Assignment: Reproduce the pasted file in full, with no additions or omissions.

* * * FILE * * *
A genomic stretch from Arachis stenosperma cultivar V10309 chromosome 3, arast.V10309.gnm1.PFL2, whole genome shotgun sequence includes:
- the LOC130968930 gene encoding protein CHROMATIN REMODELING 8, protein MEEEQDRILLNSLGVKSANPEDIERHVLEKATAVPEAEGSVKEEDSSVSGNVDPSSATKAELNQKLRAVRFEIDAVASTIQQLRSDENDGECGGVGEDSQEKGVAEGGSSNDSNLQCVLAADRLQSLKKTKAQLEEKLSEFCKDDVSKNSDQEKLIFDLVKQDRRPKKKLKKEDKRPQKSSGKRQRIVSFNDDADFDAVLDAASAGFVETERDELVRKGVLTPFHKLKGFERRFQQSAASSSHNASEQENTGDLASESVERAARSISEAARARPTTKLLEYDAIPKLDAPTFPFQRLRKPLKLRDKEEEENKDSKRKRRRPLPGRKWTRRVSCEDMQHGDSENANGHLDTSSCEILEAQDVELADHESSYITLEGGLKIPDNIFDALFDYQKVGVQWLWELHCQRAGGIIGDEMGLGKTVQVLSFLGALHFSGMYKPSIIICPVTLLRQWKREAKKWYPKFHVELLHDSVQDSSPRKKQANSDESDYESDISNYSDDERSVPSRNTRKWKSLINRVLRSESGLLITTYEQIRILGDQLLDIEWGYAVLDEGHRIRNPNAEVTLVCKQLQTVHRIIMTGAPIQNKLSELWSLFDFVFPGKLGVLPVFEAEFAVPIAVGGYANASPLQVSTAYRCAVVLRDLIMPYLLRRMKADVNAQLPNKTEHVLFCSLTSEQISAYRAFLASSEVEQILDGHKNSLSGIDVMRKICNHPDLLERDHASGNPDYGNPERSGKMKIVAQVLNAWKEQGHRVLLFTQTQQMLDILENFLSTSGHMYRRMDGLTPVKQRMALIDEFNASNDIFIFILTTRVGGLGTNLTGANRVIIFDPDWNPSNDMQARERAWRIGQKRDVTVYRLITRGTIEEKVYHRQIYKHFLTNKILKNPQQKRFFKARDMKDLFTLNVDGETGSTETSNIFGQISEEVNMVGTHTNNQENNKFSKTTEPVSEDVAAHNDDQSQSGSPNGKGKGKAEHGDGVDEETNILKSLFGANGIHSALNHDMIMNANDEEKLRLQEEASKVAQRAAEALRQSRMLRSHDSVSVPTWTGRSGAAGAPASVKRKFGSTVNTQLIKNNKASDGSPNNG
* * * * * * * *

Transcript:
A genomic stretch from Arachis stenosperma cultivar V10309 chromosome 3, arast.V10309.gnm1.PFL2, whole genome shotgun sequence includes:
- the LOC130968930 gene encoding protein CHROMATIN REMODELING 8, protein MEEEQDRILLNSLGVKSANPEDIERHVLEKATAVPEAEGSVKEEDSSVSGNVDPSSATKAELNQKLRAVRFEIDAVASTIQQLRSDENDGECGGVGEDSQEKGVAEGGSSNDSNLQCVLAADRLQSLKKTKAQLEEKLSEFCKDDVSKNSDQEKLIFDLVKQDRRPKKKLKKEDKRPQKSSGKRQRIVSFNDDADFDAVLDAASAGFVETERDELVRKGVLTPFHKLKGFERRFQQSAASSSHNASEQENTGDLASESVERAARSISEAARARPTTKLLEYDAIPKLDAPTFPFQRLRKPLKLRDKEEEENKDSKRKRRRPLPGRKWTRRVSCEDMQHGDSENANGHLDTSSCEILEAQDVELADHESSYITLEGGLKIPDNIFDALFDYQKVGVQWLWELHCQRAGGIIGDEMGLGKTVQVLSFLGALHFSGMYKPSIIICPVTLLRQWKREAKKWYPKFHVELLHDSVQDSSPRKKQANSDESDYESDISNYSDDERSVPSRNTRKWKSLINRVLRSESGLLITTYEQIRILGDQLLDIEWGYAVLDEGHRIRNPNAEVTLVCKQLQTVHRIIMTGAPIQNKLSELWSLFDFVFPGKLGVLPVFEAEFAVPIAVGGYANASPLQVSTAYRCAVVLRDLIMPYLLRRMKADVNAQLPNKTEHVLFCSLTSEQISAYRAFLASSEVEQILDGHKNSLSGIDVMRKICNHPDLLERDHASGNPDYGNPERSGKMKIVAQVLNAWKEQGHRVLLFTQTQQMLDILENFLSTSGHMYRRMDGLTPVKQRMALIDEFNASNDIFIFILTTRVGGLGTNLTGANRVIIFDPDWNPSNDMQARERAWRIGQKRDVTVYRLITRGTIEEKVYHRQIYKHFLTNKILKNPQQKRFFKARDMKDLFTLNVDGETGSTETSNIFGQISEEVNMVGTHTNNQENNKFSKTTEPVSEDVAAHNDDQSQSGSPNGKGKGKAEHGDGVDEETNILKSLFGANGIHSALNHDMIMNANDEEKLRLQEEASKVAQRAAEALRQSRMLRSHDSVSVPTWTGRSGAAGAPASVKRKFGSTVNTQLIKNNKASDGSPNNG